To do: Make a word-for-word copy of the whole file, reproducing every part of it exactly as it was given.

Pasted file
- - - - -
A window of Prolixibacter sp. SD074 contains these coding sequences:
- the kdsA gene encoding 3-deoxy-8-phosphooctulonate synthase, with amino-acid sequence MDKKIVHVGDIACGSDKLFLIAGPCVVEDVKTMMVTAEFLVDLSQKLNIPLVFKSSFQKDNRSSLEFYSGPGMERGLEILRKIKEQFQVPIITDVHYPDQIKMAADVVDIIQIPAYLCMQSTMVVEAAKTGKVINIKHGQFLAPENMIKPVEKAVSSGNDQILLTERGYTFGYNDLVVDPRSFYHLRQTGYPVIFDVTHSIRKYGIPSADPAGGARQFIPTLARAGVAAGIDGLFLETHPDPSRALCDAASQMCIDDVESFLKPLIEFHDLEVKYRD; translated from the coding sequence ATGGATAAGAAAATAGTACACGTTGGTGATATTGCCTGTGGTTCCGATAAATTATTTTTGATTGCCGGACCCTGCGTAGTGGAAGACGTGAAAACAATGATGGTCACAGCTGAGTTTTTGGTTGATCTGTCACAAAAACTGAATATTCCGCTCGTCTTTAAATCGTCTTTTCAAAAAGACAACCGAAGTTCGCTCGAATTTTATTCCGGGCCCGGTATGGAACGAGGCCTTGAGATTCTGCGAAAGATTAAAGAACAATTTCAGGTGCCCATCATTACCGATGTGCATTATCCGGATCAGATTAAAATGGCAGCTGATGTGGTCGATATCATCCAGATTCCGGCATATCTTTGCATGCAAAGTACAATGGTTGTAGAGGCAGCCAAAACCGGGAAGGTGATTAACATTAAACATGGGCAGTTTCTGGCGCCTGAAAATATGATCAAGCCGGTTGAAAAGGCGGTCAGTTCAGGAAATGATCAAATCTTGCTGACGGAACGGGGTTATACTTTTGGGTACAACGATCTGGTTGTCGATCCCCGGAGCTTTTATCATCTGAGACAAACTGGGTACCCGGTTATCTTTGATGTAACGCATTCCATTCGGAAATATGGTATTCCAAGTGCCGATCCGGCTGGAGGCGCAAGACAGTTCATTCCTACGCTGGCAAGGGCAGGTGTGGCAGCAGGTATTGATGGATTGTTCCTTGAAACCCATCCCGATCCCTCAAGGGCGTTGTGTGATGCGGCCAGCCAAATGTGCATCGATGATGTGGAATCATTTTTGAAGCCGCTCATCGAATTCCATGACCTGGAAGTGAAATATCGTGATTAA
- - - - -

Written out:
A window of Prolixibacter sp. SD074 contains these coding sequences:
- the kdsA gene encoding 3-deoxy-8-phosphooctulonate synthase, with amino-acid sequence MDKKIVHVGDIACGSDKLFLIAGPCVVEDVKTMMVTAEFLVDLSQKLNIPLVFKSSFQKDNRSSLEFYSGPGMERGLEILRKIKEQFQVPIITDVHYPDQIKMAADVVDIIQIPAYLCMQSTMVVEAAKTGKVINIKHGQFLAPENMIKPVEKAVSSGNDQILLTERGYTFGYNDLVVDPRSFYHLRQTGYPVIFDVTHSIRKYGIPSADPAGGARQFIPTLARAGVAAGIDGLFLETHPDPSRALCDAASQMCIDDVESFLKPLIEFHDLEVKYRD; translated from the coding sequence ATGGATAAGAAAATAGTACACGTTGGTGATATTGCCTGTGGTTCCGATAAATTATTTTTGATTGCCGGACCCTGCGTAGTGGAAGACGTGAAAACAATGATGGTCACAGCTGAGTTTTTGGTTGATCTGTCACAAAAACTGAATATTCCGCTCGTCTTTAAATCGTCTTTTCAAAAAGACAACCGAAGTTCGCTCGAATTTTATTCCGGGCCCGGTATGGAACGAGGCCTTGAGATTCTGCGAAAGATTAAAGAACAATTTCAGGTGCCCATCATTACCGATGTGCATTATCCGGATCAGATTAAAATGGCAGCTGATGTGGTCGATATCATCCAGATTCCGGCATATCTTTGCATGCAAAGTACAATGGTTGTAGAGGCAGCCAAAACCGGGAAGGTGATTAACATTAAACATGGGCAGTTTCTGGCGCCTGAAAATATGATCAAGCCGGTTGAAAAGGCGGTCAGTTCAGGAAATGATCAAATCTTGCTGACGGAACGGGGTTATACTTTTGGGTACAACGATCTGGTTGTCGATCCCCGGAGCTTTTATCATCTGAGACAAACTGGGTACCCGGTTATCTTTGATGTAACGCATTCCATTCGGAAATATGGTATTCCAAGTGCCGATCCGGCTGGAGGCGCAAGACAGTTCATTCCTACGCTGGCAAGGGCAGGTGTGGCAGCAGGTATTGATGGATTGTTCCTTGAAACCCATCCCGATCCCTCAAGGGCGTTGTGTGATGCGGCCAGCCAAATGTGCATCGATGATGTGGAATCATTTTTGAAGCCGCTCATCGAATTCCATGACCTGGAAGTGAAATATCGTGATTAA